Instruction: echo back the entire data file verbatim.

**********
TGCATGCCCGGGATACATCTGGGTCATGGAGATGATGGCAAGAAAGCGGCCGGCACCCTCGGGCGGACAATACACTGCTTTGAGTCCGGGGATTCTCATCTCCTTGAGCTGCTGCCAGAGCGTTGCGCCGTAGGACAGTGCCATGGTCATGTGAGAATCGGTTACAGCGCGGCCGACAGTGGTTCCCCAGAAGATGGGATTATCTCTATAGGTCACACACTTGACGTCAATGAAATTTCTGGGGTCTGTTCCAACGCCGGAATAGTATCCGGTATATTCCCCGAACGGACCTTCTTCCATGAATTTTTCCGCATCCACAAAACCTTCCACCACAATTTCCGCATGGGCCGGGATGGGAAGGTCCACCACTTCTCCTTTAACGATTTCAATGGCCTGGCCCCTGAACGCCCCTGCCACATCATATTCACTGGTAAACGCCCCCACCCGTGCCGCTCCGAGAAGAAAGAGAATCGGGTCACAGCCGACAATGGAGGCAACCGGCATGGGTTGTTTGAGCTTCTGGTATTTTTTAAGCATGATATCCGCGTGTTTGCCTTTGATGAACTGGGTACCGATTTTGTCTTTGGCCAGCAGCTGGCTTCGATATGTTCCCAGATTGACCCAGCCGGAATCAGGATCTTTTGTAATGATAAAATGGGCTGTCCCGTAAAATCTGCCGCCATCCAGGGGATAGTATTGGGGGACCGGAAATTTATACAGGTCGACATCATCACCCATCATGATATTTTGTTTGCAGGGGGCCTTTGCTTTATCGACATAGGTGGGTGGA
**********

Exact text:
TGCATGCCCGGGATACATCTGGGTCATGGAGATGATGGCAAGAAAGCGGCCGGCACCCTCGGGCGGACAATACACTGCTTTGAGTCCGGGGATTCTCATCTCCTTGAGCTGCTGCCAGAGCGTTGCGCCGTAGGACAGTGCCATGGTCATGTGAGAATCGGTTACAGCGCGGCCGACAGTGGTTCCCCAGAAGATGGGATTATCTCTATAGGTCACACACTTGACGTCAATGAAATTTCTGGGGTCTGTTCCAACGCCGGAATAGTATCCGGTATATTCCCCGAACGGACCTTCTTCCATGAATTTTTCCGCATCCACAAAACCTTCCACCACAATTTCCGCATGGGCCGGGATGGGAAGGTCCACCACTTCTCCTTTAACGATTTCAATGGCCTGGCCCCTGAACGCCCCTGCCACATCATATTCACTGGTAAACGCCCCCACCCGTGCCGCTCCGAGAAGAAAGAGAATCGGGTCACAGCCGACAATGGAGGCAACCGGCATGGGTTGTTTGAGCTTCTGGTATTTTTTAAGCATGATATCCGCGTGTTTGCCTTTGATGAACTGGGTACCGATTTTGTCTTTGGCCAGCAGCTGGCTTCGATATGTTCCCAGATTGACCCAGCCGGAATCAGGATCTTTTGTAATGATAAAATGGGCTGTCCCGTAAAATCTGCCGCCATCCAGGGGATAGTATTGGGGGACCGGAAATTTATACAGGTCGACATCATCACCCATCATGATATTTTGTTTGCAGGGGGCCTTTGCTTTATCGACATAGGTGGGTGGA